John D. Clifford's Indian Antiquities
Univ. of Tennessee Press
, 2000 - Science
- 175 pages
This volume assembles a group of documents that fill an important gap in the history of North American archaeology. The writings of John D. Clifford and his friend, C. S. Rafinesque, eluded widespread attention during their initial appearance in the early 1800s before falling into complete obscurity. Nevertheless, they proved to be a critical influence on much of the archaeological work that did gather notice in that era and afterward.
As Charles Boewe observes in his introduction, European speculation about the indigenous peoples of the New World began with its discovery, but it was the prehistoric earthworks of the Ohio Valley that prompted the first credible North American archaeology. Caleb Atwater’s Description of the Antiquities in the State of Ohio and other Western States (1820) is generally considered the first scientific study of these earthworks and the artifacts associated with them. Overlooked, however, was one of Atwater’s major intellectual sources: Clifford’s “Indian Antiquities” (1819–20), a series of letters published anonymously in a small, short-lived magazine in Lexington, Kentucky. Clifford died soon after the publication of these writings and thus never gained the attention he deserved.
This book collects Clifford’s printed letters, along with manuscript surveys and maps made by Rafinesque, a prominent naturalist of the time. Clifford’s theorizing was buttressed by Rafinesque’s empirical identification of prehistoric sites both in Kentucky and elsewhere. Also included are documents illuminating a dispute between Rafinesque and Atwater that erupted after Clifford’s death. Rafinesque’s contribution has also been neglected because it was pillaged by another well-known scholar, E. G. Squier, who gave no credit to his source.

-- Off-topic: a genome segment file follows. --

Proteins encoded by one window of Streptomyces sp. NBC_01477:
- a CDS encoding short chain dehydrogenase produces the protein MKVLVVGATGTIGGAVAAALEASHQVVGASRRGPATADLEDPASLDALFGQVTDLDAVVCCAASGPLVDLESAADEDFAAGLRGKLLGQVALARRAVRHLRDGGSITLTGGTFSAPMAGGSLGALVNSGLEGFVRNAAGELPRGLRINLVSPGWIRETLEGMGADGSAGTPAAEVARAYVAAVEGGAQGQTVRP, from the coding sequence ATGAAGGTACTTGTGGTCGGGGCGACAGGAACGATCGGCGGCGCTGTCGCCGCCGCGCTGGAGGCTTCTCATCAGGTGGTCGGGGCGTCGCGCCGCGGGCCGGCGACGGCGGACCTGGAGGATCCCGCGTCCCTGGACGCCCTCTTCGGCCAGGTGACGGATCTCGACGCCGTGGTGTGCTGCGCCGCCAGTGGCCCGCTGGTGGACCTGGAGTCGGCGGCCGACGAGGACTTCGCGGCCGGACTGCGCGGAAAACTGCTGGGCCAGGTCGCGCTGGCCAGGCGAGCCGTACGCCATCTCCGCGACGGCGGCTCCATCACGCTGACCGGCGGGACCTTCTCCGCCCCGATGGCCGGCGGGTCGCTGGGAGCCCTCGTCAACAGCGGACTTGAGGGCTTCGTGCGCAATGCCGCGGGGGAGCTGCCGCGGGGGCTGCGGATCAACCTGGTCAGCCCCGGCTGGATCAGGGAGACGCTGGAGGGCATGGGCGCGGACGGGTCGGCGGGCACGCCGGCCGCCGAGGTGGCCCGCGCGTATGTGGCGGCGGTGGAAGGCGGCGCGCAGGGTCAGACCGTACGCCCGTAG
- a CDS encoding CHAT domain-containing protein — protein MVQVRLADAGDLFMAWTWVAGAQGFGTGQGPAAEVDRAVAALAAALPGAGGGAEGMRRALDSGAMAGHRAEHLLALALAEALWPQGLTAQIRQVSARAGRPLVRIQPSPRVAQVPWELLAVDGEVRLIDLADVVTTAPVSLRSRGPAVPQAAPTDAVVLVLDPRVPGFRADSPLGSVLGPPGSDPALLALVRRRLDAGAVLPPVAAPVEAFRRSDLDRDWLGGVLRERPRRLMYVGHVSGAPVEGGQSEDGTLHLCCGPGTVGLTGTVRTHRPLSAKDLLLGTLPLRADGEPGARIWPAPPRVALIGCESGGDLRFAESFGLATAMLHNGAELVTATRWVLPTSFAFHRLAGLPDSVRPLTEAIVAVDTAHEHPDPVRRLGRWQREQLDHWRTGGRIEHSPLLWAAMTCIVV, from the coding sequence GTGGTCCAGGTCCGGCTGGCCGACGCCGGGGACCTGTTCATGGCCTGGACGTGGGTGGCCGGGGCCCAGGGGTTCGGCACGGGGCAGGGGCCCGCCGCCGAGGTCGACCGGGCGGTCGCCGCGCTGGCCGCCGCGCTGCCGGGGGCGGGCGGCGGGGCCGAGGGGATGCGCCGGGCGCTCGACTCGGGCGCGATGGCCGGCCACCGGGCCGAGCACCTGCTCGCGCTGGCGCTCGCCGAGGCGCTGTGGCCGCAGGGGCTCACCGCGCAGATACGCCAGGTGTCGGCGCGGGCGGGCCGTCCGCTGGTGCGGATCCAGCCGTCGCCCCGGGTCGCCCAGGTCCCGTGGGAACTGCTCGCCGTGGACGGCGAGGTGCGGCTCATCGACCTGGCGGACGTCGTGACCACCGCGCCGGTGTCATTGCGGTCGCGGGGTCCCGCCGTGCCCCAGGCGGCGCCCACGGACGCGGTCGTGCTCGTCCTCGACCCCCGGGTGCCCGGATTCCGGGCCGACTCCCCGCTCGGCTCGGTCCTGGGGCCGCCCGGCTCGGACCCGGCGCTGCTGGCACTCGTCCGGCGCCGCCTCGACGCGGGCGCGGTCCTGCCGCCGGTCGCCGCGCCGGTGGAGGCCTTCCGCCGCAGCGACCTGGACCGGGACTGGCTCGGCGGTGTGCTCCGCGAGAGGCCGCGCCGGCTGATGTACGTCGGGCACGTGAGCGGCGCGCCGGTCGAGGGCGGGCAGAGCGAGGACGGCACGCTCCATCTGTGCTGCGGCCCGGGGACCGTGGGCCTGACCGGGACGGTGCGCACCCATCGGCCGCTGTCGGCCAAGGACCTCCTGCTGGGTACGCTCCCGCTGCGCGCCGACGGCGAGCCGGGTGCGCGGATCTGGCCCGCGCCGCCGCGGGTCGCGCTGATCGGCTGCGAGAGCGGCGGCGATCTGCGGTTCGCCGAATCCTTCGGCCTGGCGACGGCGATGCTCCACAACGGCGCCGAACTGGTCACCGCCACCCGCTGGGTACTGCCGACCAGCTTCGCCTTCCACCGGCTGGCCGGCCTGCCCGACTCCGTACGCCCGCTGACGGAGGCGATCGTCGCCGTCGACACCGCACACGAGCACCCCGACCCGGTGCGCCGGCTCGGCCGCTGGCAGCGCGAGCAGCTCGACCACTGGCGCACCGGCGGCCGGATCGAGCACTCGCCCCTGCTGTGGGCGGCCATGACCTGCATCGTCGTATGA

Like others of the time, Clifford felt a need to explain the purpose of the prehistoric earthworks and the artifacts he had collected. Since contemporary Native Americans denied all knowledge of these “monuments” (as Rafinesque labeled them), Clifford came to the astonishing conclusion that they had been built by a vanished race descended from the same stock as the Hindus of India.
Clifford’s hypothesis received serious consideration from Atwater and his successors, finally making its way to Europe as Atwater’s book was reprinted and otherwise drawn upon as a source of reliable data. With the publication of this volume, scholars will now learn the full story behind this early chapter in American archaeological study.
The Editor: Now retired, Charles Boewe held academic appointments at several universities both in the United States and abroad, followed by administrative assignments in south Asia with the Fulbright exchange program. His Ph.D. in American studies is from the University of Wisconsin.